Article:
A good writer can make anything interesting. A bad writer can make anything uninteresting. I would rather read, say, a New York Times article on Peruvian cooking, something that usually doesn’t concern me, than a typical blog post about metal, something that concerns me daily. This is because the NYT writer likely knows how to ease the reader into unfamiliar territory and point out sights along the way.

So Peruvian cooking is interesting because it’s a process. Many other things are processes, including making music. (In an interview, Carlos Santana once compared playing a live set to serving a meal.) Draw inspiration from everywhere. Compare music to other artforms, like photography, painting, and cinema, and even seemingly unrelated topics like athletics or urban planning. Different people often solve diferent problems using the same tools. Find those connections, and you’ll draw from a much richer set of information than genre-specific references.

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3. Learn the nuts and bolts of music.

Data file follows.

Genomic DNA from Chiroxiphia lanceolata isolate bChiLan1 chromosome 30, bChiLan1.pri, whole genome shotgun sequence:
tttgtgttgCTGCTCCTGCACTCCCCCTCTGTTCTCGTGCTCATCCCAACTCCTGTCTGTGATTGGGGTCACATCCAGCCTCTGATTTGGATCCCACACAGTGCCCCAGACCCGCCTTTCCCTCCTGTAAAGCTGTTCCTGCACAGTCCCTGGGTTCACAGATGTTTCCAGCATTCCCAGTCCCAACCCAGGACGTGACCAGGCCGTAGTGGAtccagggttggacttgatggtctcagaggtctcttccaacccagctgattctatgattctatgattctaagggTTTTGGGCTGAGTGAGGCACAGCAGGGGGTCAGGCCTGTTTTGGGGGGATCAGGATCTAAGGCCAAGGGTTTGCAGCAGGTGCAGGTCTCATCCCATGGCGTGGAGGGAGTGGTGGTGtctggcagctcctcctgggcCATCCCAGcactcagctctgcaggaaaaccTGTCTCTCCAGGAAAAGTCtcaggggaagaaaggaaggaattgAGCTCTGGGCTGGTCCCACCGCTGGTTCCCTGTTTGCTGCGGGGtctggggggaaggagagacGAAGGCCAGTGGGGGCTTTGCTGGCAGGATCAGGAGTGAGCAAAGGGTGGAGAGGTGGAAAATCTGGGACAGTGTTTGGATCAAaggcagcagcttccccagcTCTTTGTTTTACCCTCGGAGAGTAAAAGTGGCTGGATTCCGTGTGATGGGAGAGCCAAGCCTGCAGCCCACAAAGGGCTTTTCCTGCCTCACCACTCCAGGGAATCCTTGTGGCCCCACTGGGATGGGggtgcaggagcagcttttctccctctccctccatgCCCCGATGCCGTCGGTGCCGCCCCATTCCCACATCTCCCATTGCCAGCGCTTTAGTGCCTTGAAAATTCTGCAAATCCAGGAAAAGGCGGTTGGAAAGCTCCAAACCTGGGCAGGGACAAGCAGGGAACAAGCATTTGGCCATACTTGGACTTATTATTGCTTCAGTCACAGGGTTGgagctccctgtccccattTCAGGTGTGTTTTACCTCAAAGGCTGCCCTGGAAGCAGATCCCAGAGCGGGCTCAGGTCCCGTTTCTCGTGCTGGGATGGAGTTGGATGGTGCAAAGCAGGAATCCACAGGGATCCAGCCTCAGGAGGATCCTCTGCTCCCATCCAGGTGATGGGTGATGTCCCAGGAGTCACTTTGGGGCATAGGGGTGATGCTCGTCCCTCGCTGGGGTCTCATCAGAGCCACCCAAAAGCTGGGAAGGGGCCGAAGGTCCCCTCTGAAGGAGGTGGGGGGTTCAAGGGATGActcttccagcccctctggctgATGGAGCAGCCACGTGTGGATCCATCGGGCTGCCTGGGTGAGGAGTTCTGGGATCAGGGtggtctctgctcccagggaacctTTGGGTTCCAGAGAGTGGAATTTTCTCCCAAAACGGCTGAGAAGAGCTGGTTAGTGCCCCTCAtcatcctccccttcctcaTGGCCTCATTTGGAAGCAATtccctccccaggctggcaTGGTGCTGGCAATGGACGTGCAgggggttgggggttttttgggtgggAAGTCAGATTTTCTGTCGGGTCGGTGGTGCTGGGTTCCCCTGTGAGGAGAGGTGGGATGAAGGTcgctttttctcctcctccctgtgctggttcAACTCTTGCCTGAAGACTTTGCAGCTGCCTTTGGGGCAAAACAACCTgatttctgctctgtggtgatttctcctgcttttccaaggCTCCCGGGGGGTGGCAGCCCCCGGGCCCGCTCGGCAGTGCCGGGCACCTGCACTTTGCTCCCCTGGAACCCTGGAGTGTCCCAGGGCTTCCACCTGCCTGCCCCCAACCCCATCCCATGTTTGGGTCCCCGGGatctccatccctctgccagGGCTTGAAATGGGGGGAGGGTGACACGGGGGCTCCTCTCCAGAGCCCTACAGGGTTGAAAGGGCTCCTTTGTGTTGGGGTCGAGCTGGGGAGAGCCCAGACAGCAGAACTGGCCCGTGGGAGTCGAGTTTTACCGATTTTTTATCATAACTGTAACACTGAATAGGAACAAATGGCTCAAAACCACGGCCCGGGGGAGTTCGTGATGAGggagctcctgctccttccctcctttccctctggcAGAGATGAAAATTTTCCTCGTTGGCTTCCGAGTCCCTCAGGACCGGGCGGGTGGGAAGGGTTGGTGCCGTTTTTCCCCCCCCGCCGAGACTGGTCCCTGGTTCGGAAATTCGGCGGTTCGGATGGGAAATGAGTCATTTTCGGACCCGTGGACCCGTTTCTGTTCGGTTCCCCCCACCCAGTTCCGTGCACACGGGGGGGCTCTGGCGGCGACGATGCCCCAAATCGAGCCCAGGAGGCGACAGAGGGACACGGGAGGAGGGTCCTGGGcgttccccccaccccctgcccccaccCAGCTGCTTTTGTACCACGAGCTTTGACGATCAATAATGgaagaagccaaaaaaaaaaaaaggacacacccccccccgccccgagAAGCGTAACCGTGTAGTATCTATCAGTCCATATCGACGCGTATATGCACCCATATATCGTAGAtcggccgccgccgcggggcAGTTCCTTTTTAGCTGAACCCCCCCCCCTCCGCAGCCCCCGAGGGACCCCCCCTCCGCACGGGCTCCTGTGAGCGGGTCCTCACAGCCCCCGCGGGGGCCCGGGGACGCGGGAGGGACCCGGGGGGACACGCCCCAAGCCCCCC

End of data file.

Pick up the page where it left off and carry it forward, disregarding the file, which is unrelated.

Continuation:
You don’t have to become a musician. After all, if you were truly a musician, you would not be a music writer. But learn what constitutes Western music (since that’s likely what you’ll be writing about). Learn some music theory. Try to play the drums. You will have much more respect for musicians once you discover that you can’t do what they do. You wouldn’t trust a car reviewer who doesn’t know how engines work. Likewise, don’t trust a music reviewer who can’t tell you how music works.

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2. Determine the essence of the music.

This is my main inquiry when I write about music. What makes something what it is? Often it’s not what’s obvious. Often it’s a little detail that sums up the whole. For Tombs, that might be Mike Hill’s moan. For Repulsion, it might be Scott Carlson’s emphatic vocal patterns. Drill down and find the whatness of things. Sure, Kill ‘Em All is the tipping point between NWOBHM and thrash. But it’s much more interesting and insightful to say that Kill ‘Em All is one of the purest blasts of adolescent energy ever recorded. Once you establish that idea, adolescence, you can go places with it. Simply discussing NWOBHM and thrash leads one to Wikipedia.

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1. Seek to refract.

Abandon the idea of being an authority on your subject. That is arrogant and likely futile. Someone else will always know more than you. Instead, embrace being a transparent vessel for ideas stemming from your subject. The inquiry should start, not stop with you. As music inspired you to write, so should your writing inspire others to think.